…And for the next 48-72 hours, we are simply going to be living in it. In about 24-plus hours, Griffin will be made the overall number one pick in tomorrow night’s NBA Draft. Not only that, he’ll be asked to perform an almost-impossible task — make the Clippers a relevant NBA team. Of course, if you follow myth, it took God a few days to create the universe and he/she is an omnipotent being. Blake Griffin, on the other hand, is merely a very good basketball player with the potential to be one of the greats. With that in mind, let’s keep the miracle requests (be to the Clip joint what LeBron is to Cleveland, for one) at an achievable level for now.
A hypothetical phone call to Blake Griffin following last night’s lottery:
Blake Griffin, you were the best player in college basketball last year, an exciting player with pogo sticks for legs and a body made out of Kevlar. Your reward for being all things to a rebuilding team? Getting to play the first leg of your professional basketball career in the land of Hollywood! Still excited? How could you not be, considering what Southern California has to offer in the way of attractions. One last thing: You’ll (probably) be playing for the Los Angeles Clippers!!!!
The NBA Lottery selection is tonight, and you know what that means: time to break out all those NBA Draft conspiracy theories in case we have to figure out why the Oklahoma Thunder are picking first. I mean, there’s absolutely no way their ball would just happen to be the selection unless it was a league-wide (and beyond, considering the mechanics in selecting their first pick) conspiracy, headed by David Stern, right?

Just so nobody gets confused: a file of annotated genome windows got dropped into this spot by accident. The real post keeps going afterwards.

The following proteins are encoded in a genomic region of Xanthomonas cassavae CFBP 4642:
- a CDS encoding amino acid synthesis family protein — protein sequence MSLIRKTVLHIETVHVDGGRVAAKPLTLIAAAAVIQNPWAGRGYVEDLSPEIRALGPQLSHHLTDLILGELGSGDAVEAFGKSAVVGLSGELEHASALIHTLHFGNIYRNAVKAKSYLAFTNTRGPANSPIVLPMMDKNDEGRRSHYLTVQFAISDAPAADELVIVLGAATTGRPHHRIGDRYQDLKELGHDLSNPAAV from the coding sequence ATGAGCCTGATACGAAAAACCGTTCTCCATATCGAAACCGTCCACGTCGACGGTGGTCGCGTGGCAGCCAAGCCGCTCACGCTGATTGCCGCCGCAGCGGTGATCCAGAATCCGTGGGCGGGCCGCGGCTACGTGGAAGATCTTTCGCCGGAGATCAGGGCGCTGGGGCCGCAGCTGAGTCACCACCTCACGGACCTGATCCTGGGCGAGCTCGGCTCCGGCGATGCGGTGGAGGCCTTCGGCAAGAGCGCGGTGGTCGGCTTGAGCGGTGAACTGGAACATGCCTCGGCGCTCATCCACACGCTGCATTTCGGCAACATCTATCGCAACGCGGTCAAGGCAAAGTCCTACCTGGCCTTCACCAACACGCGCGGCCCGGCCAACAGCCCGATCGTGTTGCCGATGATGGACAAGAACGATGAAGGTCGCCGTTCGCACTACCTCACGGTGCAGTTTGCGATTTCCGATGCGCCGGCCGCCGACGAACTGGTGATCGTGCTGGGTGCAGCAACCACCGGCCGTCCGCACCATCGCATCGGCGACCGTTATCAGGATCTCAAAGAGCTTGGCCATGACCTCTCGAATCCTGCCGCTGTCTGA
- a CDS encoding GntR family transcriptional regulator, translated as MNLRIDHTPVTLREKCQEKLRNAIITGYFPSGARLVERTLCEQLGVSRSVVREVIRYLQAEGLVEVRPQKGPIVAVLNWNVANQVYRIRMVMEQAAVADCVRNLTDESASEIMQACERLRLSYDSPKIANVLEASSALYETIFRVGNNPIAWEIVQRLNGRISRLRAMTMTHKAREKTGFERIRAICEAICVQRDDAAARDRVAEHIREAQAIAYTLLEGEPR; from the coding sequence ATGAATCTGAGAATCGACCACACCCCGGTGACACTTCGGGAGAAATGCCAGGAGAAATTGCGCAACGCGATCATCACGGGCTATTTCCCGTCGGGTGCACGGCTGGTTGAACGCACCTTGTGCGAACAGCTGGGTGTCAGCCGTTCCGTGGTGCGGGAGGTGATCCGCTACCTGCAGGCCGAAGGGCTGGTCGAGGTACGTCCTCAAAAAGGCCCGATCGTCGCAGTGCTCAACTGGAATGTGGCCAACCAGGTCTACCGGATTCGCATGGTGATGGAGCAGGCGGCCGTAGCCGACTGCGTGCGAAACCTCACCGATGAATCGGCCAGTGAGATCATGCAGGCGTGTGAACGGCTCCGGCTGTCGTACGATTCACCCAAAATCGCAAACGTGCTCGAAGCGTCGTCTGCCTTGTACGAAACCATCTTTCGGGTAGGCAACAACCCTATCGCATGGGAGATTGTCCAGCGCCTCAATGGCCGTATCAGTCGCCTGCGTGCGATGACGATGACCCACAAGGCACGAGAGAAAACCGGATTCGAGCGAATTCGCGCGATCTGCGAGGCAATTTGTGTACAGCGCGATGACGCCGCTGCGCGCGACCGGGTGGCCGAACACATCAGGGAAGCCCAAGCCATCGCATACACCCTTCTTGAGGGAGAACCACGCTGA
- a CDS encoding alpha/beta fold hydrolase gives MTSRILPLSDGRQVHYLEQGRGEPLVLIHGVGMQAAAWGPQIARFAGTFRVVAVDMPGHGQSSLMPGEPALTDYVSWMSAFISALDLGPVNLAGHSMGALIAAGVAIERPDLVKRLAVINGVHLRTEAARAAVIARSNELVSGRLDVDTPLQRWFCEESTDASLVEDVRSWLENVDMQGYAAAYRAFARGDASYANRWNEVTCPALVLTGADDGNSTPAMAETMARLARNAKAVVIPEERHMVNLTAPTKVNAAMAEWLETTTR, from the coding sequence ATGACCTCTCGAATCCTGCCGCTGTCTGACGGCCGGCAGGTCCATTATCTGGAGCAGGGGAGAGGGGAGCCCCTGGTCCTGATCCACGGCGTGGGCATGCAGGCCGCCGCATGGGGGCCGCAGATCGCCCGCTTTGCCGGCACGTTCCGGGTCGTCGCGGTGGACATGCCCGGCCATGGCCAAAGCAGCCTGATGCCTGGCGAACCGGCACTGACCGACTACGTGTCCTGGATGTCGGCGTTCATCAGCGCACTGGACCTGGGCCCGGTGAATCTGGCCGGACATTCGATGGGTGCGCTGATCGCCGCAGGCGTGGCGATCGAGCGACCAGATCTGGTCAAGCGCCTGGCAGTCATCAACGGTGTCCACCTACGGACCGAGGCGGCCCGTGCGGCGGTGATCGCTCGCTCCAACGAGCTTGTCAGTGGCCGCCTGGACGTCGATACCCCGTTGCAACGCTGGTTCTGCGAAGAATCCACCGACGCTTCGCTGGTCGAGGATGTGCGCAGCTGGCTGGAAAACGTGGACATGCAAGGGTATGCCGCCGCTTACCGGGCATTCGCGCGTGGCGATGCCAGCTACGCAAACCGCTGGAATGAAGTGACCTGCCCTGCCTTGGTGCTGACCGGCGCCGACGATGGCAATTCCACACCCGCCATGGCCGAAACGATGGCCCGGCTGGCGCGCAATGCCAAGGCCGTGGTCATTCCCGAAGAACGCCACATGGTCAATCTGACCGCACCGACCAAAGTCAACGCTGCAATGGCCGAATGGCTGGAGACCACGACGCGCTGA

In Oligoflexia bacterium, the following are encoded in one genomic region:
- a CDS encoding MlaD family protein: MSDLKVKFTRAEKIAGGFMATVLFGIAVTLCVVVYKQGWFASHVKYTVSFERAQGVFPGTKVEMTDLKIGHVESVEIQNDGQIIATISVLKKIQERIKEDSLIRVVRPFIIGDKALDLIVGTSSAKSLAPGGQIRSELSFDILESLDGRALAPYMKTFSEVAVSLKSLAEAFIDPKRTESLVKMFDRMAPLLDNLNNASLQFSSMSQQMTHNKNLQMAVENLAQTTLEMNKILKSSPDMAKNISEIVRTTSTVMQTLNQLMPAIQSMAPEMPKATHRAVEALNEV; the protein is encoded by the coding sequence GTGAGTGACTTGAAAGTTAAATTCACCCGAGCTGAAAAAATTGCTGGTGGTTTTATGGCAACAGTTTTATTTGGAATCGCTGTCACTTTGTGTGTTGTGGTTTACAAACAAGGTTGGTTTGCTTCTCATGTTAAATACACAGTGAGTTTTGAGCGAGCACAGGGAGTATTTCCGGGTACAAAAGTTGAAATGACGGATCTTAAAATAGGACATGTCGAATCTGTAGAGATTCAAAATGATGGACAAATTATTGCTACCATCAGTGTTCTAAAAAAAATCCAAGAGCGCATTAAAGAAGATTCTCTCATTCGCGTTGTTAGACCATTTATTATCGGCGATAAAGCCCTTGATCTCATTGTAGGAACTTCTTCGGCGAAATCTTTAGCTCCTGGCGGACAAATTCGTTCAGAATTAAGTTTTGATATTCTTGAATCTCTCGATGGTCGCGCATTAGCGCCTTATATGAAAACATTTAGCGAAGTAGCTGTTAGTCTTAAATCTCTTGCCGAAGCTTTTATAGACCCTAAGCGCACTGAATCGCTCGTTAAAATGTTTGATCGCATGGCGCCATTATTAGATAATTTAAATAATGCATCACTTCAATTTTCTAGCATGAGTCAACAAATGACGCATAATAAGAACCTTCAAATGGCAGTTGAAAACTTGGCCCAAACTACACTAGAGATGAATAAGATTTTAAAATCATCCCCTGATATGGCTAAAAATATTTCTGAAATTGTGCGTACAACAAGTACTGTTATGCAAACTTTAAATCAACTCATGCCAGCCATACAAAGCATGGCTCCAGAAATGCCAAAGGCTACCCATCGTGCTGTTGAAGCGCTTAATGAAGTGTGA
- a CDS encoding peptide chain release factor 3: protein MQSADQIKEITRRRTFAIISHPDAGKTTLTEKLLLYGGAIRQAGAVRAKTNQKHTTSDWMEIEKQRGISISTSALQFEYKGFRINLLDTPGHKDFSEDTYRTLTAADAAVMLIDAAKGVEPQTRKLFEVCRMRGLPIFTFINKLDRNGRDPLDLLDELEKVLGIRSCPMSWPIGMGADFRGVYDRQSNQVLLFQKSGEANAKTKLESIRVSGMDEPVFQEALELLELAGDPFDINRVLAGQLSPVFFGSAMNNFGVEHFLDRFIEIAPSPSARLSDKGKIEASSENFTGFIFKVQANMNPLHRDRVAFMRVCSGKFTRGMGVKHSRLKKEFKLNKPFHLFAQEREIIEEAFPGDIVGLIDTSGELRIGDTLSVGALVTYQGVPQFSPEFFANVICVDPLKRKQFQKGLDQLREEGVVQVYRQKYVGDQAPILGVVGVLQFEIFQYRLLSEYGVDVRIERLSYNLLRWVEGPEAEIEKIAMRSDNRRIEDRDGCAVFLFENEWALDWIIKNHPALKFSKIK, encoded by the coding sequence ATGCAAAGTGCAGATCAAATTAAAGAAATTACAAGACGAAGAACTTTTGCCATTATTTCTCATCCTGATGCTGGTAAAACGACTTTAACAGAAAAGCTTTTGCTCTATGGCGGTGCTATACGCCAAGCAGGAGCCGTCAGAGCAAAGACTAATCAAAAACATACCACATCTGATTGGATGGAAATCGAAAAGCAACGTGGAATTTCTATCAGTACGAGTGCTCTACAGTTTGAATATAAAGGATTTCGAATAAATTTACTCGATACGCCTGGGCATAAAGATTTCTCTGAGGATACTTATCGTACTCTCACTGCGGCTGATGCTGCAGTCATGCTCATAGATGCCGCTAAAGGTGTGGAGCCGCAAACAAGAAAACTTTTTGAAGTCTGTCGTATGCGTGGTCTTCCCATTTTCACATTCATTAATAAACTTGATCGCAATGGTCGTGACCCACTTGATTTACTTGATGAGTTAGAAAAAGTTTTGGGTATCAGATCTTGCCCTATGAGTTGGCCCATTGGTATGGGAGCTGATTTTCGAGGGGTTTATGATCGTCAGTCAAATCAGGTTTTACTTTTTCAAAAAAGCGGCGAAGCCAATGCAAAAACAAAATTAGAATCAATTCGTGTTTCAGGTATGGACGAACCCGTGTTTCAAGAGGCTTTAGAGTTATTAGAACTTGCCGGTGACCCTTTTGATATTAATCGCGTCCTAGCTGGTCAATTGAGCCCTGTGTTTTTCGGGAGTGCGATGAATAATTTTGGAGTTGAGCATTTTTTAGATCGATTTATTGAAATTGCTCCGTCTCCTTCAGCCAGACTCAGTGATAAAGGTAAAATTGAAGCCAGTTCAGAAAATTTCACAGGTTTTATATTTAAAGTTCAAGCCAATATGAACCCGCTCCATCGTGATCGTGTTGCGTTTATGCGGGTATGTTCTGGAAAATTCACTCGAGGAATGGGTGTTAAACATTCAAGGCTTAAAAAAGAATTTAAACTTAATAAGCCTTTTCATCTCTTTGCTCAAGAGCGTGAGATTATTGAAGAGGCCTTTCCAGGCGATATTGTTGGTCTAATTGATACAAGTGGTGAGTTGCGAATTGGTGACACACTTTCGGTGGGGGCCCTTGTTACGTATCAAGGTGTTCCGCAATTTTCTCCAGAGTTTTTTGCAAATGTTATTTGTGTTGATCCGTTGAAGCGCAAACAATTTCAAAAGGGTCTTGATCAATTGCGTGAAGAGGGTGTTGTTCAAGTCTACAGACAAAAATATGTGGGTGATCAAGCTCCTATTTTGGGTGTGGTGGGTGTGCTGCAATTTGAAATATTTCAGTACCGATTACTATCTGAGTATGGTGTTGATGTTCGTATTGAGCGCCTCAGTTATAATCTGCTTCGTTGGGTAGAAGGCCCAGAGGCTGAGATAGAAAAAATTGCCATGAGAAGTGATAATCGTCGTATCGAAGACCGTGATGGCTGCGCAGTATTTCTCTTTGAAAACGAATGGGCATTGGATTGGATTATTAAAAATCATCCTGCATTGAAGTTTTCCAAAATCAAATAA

Oklahoma has an 11 percent chance to win the Blake Griffin Sweepstakes NBA Lottery, while the team with the worst record, Sacramento, has 25 percent. In case you forgot, Chicago had less than 2 percent chance when they won the Derrick Rose Sweepstakes last season.
I’m guessing it was fixed then to, seeing how Rose is a native Chicagoan.
Jonny Flynn, the best Syracuse point guard since Sherman Douglas, is foregoing his remaining college eligibility and entering the NBA Draft. Flynn has also signed with an agent, meaning there’s no going back to school for the high-flier. Flynn joins backcourt mate Eric Devendorf and forward Paul Harris, all of whom elected to test the NBA waters. Of the three, Harris was the only Orange not to sign with an agent.
The departure of Flynn and Devendorf leaves Syracuse’s guard cupboard pretty bare. Unfortunately for Jim Boeheim, there’s not much coming in, recruiting-wise, to replace players of Flynn and Devendorf’s caliber. Additionally, what once looked like a promising 2009-10 season for the Orange now looks like a rebuilding effort.
For the record, Flynn signed with Leon Rose of Creative Artists Agency Sports, otherwise known as the representation service of LeBron James. Apparently, Flynn signed with Rose at the behest of James, which leads me to this question: Is it ethical for current NBA stars to recruit amateur athletes on behalf of the agency that represents them? I wonder what Boeheim thinks about LeBron’s advice?